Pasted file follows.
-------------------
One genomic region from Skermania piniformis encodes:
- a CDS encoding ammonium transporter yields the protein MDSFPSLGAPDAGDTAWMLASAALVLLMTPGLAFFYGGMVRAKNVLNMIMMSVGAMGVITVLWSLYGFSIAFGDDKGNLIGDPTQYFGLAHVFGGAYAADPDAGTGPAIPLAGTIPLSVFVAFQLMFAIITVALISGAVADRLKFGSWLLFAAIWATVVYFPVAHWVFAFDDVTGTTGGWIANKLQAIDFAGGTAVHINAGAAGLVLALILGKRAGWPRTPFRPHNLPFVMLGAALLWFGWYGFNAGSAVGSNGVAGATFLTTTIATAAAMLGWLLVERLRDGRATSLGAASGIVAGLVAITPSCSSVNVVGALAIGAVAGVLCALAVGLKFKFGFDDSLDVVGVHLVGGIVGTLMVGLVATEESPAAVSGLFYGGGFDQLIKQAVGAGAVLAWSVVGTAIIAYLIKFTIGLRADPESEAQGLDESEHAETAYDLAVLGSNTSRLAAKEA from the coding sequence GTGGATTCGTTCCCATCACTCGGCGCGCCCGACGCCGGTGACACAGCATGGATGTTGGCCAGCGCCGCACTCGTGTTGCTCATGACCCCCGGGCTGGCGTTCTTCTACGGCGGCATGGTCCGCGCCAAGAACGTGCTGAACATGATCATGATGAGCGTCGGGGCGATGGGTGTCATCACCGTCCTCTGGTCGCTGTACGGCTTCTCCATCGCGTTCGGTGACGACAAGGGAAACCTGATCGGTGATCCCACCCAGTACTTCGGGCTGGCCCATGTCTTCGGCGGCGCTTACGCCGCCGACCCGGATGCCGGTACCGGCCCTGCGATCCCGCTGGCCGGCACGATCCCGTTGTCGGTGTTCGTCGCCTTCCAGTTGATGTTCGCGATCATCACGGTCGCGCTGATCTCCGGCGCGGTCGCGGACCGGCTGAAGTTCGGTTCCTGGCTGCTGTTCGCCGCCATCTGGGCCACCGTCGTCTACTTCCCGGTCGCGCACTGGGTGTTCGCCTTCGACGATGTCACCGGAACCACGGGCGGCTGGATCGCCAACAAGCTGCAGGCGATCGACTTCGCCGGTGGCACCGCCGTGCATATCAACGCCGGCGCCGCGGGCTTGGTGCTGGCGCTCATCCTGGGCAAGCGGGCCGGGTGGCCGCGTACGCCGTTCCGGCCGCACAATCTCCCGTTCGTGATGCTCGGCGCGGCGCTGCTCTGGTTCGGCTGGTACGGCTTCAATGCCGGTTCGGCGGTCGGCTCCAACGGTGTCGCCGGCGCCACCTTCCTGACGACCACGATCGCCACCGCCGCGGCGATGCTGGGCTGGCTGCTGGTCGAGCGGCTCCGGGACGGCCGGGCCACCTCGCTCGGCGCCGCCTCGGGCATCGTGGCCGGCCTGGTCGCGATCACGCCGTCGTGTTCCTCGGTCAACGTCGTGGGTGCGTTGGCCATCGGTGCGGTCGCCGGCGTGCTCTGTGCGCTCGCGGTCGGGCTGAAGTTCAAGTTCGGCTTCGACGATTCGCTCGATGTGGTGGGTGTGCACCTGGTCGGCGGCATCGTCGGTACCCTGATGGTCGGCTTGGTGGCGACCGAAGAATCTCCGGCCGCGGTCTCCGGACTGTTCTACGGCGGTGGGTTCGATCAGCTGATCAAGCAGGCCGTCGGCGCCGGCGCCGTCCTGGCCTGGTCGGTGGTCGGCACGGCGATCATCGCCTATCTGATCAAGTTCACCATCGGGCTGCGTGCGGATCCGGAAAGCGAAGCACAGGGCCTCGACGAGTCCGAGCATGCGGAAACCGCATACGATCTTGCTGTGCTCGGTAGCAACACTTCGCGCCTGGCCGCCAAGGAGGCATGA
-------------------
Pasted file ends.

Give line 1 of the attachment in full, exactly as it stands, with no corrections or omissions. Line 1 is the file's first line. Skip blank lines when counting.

One genomic region from Skermania piniformis encodes: